Navigating New Cultures

Social interaction is complex. Often, it is filled with social cues and behaviors that can be understood only if you are familiar with the cultural context. Working or volunteering abroad bring more than merely a change of scene: they bring a whole new social environment. The American abroad has to be observant and adaptable if they hope to do more good than harm – and not become a local oddity or a walking faux-pas.

As expatriates or foreign workers, Americans are often unprepared for the subtle and unspoken web of social interactions that greets them when they go abroad. While the U.S. might be a melting pot, the professional world has relatively immutable standards. We live in a country that operates on idea of transparency and the “customer is always right.” Businesses communicate their services and prices clearly to consumers. Customers often eschew greeting shop clerks and expect their needs to be catered to by the workers. Once abroad, these values often change in significance.

Students at the science university in Toulouse, France chant in the streets during an initiation rite.

Students at the science university in Toulouse, France chant in the streets during an initiation rite.

In Togo, prices at markets or for transportation are negotiated. If you don’t negotiate or take a hard line, you can expect to be overcharged. There is little transparency of prices because prices are variable. In France, it is common practice for customers to greet the cashier or other worker upon entering a store and even wait patiently if they are helping another customer or busy. Failure to do so can result in the workers simply ignoring the customer and rebuking them in stern tones.

A flag flies from the top of Bryn Mawr's Towers

A flag flies from the top of Bryn Mawr's Towers

These examples highlight what is called “a silent cultural variable” - a social cue or behavior that is taken for granted but if broken or ignored is viewed as a social misstep. A silent cultural variable is any informal but accepted social behavior within a group of people. They are not limited to international places. For example, I am an alumna of Bryn Mawr College, a small women’s liberal arts college outside of Philadelphia. As a college, it has quite a few silent cultural variables. These include Bryn Mawr Time, which dictates that all classes and meeting unofficially start at least 15 minutes after the announced start time. If an organizer or participant unfamiliar with this silent cultural variable arrives at the official start time or convenes the meeting at the official start time, all/most of the would-be attendees will be absent.

For this reason, the idea of a silent cultural variable is relevant whenever you are entering a new or unfamiliar cultural environment. Any time you leave your familiar haunts, you can expect to encounter silent cultural variables. How you handle them and adjust to the unfamiliar will determine your success and comfort in the new space. The best ways to learn some of the silent cultural variables are also the most obvious and simple. Observe how people around you behave. Do they greet store clerks and workers when they enter a shop? Do they dress more casually at work? Follow their lead but ask questions to verify that these behaviors are appropriate for you. You can also try to do preliminary research on the country or new place. You have the internet at your fingertips – make use of it!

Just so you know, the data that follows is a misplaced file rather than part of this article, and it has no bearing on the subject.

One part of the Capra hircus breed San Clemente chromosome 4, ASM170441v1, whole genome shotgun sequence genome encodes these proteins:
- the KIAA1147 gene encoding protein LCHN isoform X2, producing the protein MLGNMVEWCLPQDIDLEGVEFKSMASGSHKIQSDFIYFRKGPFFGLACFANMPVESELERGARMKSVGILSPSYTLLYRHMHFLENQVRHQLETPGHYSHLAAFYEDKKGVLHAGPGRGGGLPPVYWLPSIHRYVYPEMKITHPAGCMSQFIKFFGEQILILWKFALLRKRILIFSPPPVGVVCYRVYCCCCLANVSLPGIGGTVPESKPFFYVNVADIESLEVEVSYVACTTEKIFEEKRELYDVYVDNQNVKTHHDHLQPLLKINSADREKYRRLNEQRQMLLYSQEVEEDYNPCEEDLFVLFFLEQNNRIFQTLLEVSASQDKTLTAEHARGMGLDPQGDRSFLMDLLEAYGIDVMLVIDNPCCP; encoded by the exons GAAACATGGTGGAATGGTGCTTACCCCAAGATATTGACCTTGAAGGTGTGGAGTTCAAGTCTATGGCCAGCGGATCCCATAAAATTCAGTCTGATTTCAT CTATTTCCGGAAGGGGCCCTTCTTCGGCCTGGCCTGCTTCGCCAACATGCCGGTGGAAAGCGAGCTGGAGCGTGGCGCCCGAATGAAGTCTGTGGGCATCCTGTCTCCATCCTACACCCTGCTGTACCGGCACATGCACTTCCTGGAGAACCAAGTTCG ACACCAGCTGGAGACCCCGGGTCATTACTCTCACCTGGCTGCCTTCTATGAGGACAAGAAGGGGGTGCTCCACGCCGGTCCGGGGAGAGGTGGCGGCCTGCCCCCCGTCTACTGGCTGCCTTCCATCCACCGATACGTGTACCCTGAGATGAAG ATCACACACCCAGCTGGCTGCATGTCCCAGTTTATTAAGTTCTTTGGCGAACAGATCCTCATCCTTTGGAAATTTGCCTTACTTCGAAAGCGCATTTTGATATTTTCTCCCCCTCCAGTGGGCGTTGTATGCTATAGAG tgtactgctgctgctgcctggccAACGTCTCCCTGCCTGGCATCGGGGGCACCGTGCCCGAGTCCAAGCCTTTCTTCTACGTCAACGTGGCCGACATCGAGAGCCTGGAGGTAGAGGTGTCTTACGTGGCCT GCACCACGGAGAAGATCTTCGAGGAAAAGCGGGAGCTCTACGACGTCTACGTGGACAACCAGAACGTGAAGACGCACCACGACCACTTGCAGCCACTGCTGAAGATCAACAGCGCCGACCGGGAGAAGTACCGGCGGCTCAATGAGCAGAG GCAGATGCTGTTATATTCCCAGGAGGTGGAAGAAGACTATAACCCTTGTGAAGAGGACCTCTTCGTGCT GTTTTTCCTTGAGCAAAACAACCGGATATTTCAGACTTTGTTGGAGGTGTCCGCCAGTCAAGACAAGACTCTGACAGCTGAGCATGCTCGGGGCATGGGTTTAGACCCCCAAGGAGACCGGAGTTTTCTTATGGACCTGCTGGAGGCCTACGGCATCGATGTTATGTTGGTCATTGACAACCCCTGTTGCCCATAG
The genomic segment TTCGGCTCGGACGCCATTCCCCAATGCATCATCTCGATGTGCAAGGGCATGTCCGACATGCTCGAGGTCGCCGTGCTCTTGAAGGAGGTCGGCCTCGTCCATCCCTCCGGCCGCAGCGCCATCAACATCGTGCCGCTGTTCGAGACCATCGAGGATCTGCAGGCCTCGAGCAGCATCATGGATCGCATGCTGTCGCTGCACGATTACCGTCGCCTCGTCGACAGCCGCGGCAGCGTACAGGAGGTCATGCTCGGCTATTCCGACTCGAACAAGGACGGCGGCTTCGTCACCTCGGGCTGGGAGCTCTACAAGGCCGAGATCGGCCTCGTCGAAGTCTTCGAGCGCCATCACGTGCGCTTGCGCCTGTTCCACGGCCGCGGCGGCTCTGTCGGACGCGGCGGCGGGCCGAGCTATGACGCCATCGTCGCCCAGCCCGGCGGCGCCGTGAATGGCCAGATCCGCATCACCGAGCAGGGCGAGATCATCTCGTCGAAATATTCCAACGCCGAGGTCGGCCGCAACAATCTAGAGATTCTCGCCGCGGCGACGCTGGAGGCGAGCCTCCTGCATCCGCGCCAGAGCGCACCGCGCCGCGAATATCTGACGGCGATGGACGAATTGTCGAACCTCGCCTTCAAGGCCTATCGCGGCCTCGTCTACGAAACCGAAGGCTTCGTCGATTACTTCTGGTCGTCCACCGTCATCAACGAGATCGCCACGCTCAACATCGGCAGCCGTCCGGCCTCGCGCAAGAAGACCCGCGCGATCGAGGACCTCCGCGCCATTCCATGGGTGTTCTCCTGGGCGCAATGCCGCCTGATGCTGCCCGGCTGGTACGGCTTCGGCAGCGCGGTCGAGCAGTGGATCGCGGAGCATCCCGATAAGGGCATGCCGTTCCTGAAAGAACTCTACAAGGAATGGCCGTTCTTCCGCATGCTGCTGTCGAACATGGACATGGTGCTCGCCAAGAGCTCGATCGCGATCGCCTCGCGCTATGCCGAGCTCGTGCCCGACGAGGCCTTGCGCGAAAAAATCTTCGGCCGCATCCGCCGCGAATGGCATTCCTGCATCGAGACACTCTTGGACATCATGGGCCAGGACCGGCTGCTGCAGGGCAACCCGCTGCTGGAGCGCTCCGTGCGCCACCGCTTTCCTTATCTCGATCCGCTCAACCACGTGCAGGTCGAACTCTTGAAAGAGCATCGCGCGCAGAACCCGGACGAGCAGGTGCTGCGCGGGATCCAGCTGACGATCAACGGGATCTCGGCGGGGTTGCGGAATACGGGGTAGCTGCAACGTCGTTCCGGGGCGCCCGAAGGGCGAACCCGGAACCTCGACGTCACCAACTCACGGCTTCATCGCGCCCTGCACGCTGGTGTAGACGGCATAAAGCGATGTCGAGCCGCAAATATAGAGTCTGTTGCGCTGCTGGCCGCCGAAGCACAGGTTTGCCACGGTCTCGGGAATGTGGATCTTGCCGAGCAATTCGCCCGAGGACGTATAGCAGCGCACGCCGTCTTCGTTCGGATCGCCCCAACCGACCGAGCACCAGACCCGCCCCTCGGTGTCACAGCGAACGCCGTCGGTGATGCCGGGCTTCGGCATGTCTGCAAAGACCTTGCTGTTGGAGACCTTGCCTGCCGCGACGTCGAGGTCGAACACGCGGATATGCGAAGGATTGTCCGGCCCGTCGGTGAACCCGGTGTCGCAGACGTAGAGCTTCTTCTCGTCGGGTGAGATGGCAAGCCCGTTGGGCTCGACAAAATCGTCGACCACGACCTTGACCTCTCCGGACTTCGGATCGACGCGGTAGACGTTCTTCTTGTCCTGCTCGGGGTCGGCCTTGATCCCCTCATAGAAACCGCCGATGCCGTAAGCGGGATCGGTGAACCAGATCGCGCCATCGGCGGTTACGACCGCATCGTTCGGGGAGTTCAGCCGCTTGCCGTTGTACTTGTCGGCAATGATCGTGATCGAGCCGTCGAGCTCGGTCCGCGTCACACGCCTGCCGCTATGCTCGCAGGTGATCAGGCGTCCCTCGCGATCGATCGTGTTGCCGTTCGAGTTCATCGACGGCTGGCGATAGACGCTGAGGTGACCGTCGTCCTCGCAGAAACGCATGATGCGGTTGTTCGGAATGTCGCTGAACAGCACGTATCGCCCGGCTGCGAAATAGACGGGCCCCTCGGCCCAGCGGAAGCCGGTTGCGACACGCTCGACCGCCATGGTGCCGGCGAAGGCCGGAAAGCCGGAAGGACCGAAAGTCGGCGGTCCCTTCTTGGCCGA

Even with observation, research, and questions, you might not notice some of the silent cultural variables – until they become a problem. Returning to France as an example, people there value face-to-face interaction or, if that is not forthcoming, at least calls over emails. For me, as a study abroad student looking for a volunteer position, I had to suffer through frustration and receiving no response to my emails before I learned my mistake. Once I spoke to other expatriates, I realized that an in-person meeting would solve my problems.

Generally speaking, people in other countries think favorably of Americans. We are seen as bold and friendly. Don’t be afraid to use these positive perceptions to your advantage. Go out of your comfort zone, ask questions, and be approachable. Then, even when you make a faux-pas, others will know from their interactions with you that you have good intentions and are working to adapt to local culture. After all, even the best laid plans go awry. When that happens, be prepared and accepting of the fact that you may be an oddity. Every dog has its day and you’ll push through and have yours.

 

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